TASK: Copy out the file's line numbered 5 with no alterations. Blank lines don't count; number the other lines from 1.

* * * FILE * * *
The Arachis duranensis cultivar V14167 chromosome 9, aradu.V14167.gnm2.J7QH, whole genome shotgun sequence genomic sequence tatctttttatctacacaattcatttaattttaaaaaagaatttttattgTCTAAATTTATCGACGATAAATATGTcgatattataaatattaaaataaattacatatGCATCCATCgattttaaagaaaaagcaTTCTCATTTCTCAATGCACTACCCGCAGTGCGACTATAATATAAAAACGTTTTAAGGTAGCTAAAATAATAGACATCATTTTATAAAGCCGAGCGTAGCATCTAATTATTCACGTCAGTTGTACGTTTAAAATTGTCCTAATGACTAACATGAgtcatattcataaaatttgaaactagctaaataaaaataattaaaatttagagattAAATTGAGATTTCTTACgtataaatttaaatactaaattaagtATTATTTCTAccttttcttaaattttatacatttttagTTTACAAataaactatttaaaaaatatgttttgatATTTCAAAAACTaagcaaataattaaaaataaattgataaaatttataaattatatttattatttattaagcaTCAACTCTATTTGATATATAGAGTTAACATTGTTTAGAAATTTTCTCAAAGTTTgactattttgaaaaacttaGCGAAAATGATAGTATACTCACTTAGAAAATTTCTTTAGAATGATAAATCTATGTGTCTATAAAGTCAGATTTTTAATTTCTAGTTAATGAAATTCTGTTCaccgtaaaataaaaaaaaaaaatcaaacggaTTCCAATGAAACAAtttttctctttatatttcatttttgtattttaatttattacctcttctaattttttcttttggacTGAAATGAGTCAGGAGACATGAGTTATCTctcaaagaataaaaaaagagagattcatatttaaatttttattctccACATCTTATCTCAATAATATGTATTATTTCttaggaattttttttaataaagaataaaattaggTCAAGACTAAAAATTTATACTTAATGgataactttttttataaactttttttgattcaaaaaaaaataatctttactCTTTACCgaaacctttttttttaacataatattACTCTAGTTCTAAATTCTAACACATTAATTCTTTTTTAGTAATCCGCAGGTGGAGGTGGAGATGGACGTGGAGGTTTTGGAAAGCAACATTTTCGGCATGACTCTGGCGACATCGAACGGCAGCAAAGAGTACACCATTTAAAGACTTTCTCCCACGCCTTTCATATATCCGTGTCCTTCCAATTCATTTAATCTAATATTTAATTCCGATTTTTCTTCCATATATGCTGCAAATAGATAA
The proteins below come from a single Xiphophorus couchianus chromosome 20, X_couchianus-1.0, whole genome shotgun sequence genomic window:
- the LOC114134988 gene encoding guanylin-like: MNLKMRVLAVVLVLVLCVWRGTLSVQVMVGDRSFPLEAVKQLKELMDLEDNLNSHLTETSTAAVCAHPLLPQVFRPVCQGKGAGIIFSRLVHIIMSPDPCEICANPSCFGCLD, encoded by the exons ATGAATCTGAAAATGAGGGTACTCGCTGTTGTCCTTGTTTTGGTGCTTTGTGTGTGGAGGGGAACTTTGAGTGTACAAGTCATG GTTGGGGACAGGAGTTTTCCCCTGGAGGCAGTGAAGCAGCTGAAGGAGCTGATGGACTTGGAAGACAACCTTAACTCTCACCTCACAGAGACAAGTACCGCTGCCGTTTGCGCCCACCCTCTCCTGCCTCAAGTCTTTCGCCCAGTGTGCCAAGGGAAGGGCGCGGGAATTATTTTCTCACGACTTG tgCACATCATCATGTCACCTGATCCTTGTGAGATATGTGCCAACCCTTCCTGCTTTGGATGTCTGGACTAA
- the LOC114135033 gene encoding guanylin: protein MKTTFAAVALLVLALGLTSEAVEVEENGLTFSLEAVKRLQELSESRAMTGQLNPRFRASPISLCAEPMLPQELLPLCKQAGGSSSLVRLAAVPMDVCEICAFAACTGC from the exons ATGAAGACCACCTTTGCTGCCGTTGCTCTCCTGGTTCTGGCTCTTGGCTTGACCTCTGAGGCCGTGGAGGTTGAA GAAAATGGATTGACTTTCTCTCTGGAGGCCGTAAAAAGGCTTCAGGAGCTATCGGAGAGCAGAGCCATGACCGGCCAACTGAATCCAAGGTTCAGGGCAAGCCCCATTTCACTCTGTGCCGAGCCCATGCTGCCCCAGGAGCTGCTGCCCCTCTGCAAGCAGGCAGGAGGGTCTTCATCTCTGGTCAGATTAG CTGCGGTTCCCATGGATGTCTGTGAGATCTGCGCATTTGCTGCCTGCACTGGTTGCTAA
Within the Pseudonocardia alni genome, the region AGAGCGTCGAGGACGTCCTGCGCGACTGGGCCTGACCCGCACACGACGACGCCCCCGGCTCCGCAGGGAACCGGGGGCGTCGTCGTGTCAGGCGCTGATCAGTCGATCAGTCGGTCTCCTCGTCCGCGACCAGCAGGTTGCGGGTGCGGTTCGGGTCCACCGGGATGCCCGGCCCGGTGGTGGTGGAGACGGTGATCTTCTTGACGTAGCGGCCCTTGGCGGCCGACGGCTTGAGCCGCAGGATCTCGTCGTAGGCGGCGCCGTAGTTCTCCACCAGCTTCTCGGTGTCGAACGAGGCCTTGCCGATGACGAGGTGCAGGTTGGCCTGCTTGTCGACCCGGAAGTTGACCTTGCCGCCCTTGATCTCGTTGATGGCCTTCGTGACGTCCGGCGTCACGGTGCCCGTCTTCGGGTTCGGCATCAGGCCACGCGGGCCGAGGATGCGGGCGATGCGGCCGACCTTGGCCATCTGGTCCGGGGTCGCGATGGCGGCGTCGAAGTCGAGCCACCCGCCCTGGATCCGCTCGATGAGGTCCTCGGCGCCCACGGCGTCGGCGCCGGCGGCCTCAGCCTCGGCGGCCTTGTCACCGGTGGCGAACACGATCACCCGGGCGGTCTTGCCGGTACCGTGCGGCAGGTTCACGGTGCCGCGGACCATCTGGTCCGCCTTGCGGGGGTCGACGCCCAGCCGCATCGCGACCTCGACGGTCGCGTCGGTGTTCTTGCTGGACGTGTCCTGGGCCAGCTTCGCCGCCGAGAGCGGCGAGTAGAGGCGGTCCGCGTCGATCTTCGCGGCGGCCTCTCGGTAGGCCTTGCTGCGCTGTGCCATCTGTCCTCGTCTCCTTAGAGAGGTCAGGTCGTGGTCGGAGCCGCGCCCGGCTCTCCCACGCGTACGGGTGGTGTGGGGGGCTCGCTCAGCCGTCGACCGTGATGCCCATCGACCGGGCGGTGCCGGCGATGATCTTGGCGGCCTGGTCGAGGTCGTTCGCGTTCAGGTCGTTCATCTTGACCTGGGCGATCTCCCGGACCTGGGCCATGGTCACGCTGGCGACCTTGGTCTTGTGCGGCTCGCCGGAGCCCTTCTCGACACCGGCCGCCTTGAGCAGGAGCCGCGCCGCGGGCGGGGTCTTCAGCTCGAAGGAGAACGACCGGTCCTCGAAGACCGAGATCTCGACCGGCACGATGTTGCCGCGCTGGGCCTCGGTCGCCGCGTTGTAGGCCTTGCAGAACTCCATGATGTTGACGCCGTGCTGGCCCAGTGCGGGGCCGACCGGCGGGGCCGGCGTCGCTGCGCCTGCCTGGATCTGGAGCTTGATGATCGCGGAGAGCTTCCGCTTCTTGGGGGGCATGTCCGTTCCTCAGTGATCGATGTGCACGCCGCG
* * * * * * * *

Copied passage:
Within the Pseudonocardia alni genome, the region AGAGCGTCGAGGACGTCCTGCGCGACTGGGCCTGACCCGCACACGACGACGCCCCCGGCTCCGCAGGGAACCGGGGGCGTCGTCGTGTCAGGCGCTGATCAGTCGATCAGTCGGTCTCCTCGTCCGCGACCAGCAGGTTGCGGGTGCGGTTCGGGTCCACCGGGATGCCCGGCCCGGTGGTGGTGGAGACGGTGATCTTCTTGACGTAGCGGCCCTTGGCGGCCGACGGCTTGAGCCGCAGGATCTCGTCGTAGGCGGCGCCGTAGTTCTCCACCAGCTTCTCGGTGTCGAACGAGGCCTTGCCGATGACGAGGTGCAGGTTGGCCTGCTTGTCGACCCGGAAGTTGACCTTGCCGCCCTTGATCTCGTTGATGGCCTTCGTGACGTCCGGCGTCACGGTGCCCGTCTTCGGGTTCGGCATCAGGCCACGCGGGCCGAGGATGCGGGCGATGCGGCCGACCTTGGCCATCTGGTCCGGGGTCGCGATGGCGGCGTCGAAGTCGAGCCACCCGCCCTGGATCCGCTCGATGAGGTCCTCGGCGCCCACGGCGTCGGCGCCGGCGGCCTCAGCCTCGGCGGCCTTGTCACCGGTGGCGAACACGATCACCCGGGCGGTCTTGCCGGTACCGTGCGGCAGGTTCACGGTGCCGCGGACCATCTGGTCCGCCTTGCGGGGGTCGACGCCCAGCCGCATCGCGACCTCGACGGTCGCGTCGGTGTTCTTGCTGGACGTGTCCTGGGCCAGCTTCGCCGCCGAGAGCGGCGAGTAGAGGCGGTCCGCGTCGATCTTCGCGGCGGCCTCTCGGTAGGCCTTGCTGCGCTGTGCCATCTGTCCTCGTCTCCTTAGAGAGGTCAGGTCGTGGTCGGAGCCGCGCCCGGCTCTCCCACGCGTACGGGTGGTGTGGGGGGCTCGCTCAGCCGTCGACCGTGATGCCCATCGACCGGGCGGTGCCGGCGATGATCTTGGCGGCCTGGTCGAGGTCGTTCGCGTTCAGGTCGTTCATCTTGACCTGGGCGATCTCCCGGACCTGGGCCATGGTCACGCTGGCGACCTTGGTCTTGTGCGGCTCGCCGGAGCCCTTCTCGACACCGGCCGCCTTGAGCAGGAGCCGCGCCGCGGGCGGGGTCTTCAGCTCGAAGGAGAACGACCGGTCCTCGAAGACCGAGATCTCGACCGGCACGATGTTGCCGCGCTGGGCCTCGGTCGCCGCGTTGTAGGCCTTGCAGAACTCCATGATGTTGACGCCGTGCTGGCCCAGTGCGGGGCCGACCGGCGGGGCCGGCGTCGCTGCGCCTGCCTGGATCTGGAGCTTGATGATCGCGGAGAGCTTCCGCTTCTTGGGGGGCATGTCCGTTCCTCAGTGATCGATGTGCACGCCGCG